Friday 21 November 2014

GM boosts diesel use for pick-ups

Is The General’s dream of seriously stepping up to the pick-up truck diesel engine table to rival Chrysler and Ford be about to be realised?

Chevrolet introduced at the Los Angeles auto show this week the Colorado ZR2 concept – a vision of how The General's division could take the all-new midsize truck’s off-road capability to the next level. 

 It also showcased the new 2.8L Duramax diesel engine that will arrive in the Colorado line-up later next year.

The aggressively styled concept builds on the capabilities of the production Colorado Z71 and advances the legacy of Chevrolet’s previous ZR2 production models. GM describes the ZR2 (shown below) as a fun vehicle.

“From the bold stance to the trail-ready special equipment, the Colorado ZR2 is all about the fun of driving where the pavement ends – and doing it in characteristic Chevy style,” said Tony Johnson, Colorado marketing manager. “Chevrolet has a heritage of the ZR2 representing the ultimate in production-based off-road capability and we’ll gauge the public’s interest in this concept as we continue to explore the possibilities for the all-new Colorado.”

Aside from the Colorado ZR2’s imposing new stance and design changes, including the vehicle’s off-road traction being enhanced with electronic-locking front and rear differentials, which distribute torque to 275/65R18 off-road tyres, the pick-up sees the arrival of the All-new 2.8L Duramax diesel with an estimated 181bhp (135kW) at 3,400rev/min and 369lbft (500Nm) torque at 2,000rev/min.

GM says the 2.8-litre Duramax diesel is part of a new, global family of turbo-diesel four-cylinder engines designed to deliver more-efficient capability. It features a variable-geometry turbocharger for optimal power and efficiency across the rpm band and a balance shaft for greater smoothness.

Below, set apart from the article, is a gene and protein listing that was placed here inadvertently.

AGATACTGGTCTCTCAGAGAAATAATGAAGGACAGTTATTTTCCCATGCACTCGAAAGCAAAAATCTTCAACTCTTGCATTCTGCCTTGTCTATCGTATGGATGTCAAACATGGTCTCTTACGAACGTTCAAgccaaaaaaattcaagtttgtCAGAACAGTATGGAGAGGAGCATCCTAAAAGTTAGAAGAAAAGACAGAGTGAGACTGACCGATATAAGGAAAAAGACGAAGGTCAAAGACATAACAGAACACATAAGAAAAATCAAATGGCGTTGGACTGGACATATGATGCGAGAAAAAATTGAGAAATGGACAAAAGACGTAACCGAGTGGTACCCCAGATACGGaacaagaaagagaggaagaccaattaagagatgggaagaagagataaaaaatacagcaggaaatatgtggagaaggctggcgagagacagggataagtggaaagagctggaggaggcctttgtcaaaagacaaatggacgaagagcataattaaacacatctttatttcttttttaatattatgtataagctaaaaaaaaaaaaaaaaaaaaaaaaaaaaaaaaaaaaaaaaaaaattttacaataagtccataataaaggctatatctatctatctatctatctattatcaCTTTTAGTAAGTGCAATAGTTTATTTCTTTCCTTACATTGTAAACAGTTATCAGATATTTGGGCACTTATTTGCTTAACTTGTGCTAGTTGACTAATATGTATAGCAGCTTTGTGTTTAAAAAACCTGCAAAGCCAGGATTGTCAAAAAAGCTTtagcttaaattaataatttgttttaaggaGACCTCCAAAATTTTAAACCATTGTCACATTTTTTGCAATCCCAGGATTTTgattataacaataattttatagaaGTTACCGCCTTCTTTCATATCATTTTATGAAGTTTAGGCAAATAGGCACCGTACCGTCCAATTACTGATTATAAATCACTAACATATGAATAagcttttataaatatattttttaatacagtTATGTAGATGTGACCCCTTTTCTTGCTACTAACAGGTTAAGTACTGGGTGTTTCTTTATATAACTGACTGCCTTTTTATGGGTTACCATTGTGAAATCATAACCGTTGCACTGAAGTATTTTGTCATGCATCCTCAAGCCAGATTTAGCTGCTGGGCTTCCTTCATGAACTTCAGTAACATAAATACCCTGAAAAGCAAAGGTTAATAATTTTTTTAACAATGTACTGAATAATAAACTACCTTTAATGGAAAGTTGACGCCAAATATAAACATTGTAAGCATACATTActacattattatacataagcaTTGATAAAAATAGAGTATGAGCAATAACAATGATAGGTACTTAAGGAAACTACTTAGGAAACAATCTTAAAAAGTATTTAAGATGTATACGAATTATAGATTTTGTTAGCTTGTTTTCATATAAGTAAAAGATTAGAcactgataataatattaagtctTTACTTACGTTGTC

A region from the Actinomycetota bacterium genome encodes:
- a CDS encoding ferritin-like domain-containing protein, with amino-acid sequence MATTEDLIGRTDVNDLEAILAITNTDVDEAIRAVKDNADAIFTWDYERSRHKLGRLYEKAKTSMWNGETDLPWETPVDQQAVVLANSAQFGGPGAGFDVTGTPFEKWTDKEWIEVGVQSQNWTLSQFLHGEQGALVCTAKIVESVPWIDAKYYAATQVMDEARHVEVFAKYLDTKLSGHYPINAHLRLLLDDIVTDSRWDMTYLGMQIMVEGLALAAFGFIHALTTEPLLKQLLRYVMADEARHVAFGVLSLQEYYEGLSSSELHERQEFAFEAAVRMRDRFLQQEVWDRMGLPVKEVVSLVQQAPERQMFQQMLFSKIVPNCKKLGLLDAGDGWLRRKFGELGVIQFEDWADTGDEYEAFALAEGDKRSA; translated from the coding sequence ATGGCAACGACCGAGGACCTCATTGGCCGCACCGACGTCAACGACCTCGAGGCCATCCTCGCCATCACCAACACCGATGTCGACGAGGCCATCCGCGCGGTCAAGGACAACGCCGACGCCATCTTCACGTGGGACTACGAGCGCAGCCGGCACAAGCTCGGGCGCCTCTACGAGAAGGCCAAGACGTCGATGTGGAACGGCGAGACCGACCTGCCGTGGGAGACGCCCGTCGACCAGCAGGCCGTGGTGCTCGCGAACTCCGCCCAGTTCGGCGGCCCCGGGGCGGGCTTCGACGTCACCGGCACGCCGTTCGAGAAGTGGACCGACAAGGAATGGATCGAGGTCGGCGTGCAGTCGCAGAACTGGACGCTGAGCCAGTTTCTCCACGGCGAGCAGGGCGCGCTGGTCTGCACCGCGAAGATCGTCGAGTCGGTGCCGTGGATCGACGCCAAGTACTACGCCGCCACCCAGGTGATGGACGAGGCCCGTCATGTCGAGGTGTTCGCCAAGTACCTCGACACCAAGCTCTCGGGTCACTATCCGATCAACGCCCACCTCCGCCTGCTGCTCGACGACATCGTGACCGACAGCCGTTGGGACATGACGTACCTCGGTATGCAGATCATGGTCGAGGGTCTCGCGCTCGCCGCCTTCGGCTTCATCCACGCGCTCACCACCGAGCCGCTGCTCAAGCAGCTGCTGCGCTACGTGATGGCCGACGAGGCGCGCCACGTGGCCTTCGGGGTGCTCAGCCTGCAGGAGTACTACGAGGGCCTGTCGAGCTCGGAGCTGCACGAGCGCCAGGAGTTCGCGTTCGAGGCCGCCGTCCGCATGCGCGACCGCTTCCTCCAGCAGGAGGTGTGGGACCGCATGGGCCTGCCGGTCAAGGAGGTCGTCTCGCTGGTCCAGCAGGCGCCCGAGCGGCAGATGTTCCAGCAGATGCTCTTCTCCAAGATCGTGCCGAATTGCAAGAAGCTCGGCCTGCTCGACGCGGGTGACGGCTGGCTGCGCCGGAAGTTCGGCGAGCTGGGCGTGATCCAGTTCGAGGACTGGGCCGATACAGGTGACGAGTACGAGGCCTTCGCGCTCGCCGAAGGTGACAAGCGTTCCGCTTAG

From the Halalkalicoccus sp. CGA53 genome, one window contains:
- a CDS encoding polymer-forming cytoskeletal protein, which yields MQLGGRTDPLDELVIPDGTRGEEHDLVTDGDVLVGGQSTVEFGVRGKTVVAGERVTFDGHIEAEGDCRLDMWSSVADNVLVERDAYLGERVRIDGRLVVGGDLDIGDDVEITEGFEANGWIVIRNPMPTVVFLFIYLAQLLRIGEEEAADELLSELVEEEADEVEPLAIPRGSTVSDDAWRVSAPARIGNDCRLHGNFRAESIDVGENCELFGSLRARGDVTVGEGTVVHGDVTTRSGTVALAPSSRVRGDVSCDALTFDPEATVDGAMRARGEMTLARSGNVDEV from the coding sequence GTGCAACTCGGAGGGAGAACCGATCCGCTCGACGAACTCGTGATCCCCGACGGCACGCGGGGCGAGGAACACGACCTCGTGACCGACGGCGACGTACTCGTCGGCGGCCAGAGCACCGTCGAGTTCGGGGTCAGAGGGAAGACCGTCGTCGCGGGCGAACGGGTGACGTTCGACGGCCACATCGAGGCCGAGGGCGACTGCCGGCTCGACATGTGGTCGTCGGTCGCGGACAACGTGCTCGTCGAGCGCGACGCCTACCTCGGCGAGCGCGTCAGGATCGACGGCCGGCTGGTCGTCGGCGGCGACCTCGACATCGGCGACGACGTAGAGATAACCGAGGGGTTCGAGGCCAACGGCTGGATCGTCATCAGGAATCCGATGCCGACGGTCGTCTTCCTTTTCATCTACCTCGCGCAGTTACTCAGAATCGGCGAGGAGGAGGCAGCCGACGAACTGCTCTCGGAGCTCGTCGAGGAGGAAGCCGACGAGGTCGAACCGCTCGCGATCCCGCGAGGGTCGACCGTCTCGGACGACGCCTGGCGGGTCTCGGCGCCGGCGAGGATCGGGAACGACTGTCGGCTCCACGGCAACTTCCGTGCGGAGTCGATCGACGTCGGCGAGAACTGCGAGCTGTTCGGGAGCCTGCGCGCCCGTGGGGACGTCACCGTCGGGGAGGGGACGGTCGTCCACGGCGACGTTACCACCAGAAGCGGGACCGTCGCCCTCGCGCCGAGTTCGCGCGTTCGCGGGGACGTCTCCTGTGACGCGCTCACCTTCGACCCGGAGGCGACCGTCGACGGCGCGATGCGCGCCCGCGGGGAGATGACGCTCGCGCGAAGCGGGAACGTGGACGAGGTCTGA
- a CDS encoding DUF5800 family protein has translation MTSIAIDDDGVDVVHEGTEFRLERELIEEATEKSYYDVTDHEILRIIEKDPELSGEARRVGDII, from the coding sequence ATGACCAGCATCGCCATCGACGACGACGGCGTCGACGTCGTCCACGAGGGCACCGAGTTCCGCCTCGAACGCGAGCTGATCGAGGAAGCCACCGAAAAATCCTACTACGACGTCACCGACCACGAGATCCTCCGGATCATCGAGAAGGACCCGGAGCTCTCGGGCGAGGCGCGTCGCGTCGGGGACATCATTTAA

According to Tom Read, GM technology communications, powertrain, Pontiac, Michigan: “The engines use a cast iron block, they are four cylinder engines and they were engineered by GM Powertrain in the US and tailored for global markets with testing undertaken around the world including Thailand, and Brazil.

“This new Duramax diesel engine will take efficient capability to an entirely new plateau for the midsize truck segment,” added Johnson. “Its broad torque band makes it very powerful at low rpm, while the turbocharged performance provides a confident feeling of immediate and smooth power on demand – attributes customers will appreciate when trailering.”

The engine is backed by a six-speed automatic transmission.

GM made a significant investment of US$1.4 billion resulting in a manufacturing facility in the Eastern Seaboard Industrial Estate in the Rayong province of Thailand. Opened on August 3, 2000, the Rayong facility is GM’s regional hub for vehicle production both for domestic sales and export under the Chevrolet and Holden nameplates. The plant and celebrated its millionth vehicle built in February 2014.

In September 2011, GM opened a new US$200 million state-of-the-art powertrain facility and recently celebrated the production of the 100,000th engine in June 2013. The facility is GM’s first diesel engine plant in the region and the first in the world to produce the all-new-family of Duramax four-cylinder diesel engines.

In 2013, GM Thailand sold 56,389 Chevrolet vehicles representing a year-on-year growth of 273% over the past 5 years. It produced 95,620 vehicles and exported 43,394 vehicles to 64 countries worldwide.

But the bigger question is: Will GM revive its ideas for a 4.5-liter Duramax 72° V-8 diesel (code-named LMK) in its full-size half ton trucks? This project hit the rocks amidst The General’s financial woes. The project was cancelled in 2009, and it was reported earlier this year that GM vice president of global powertrain, Steve Kiefer, had made various comments to the effect that GM could “dust off” the 4.5L diesel engine.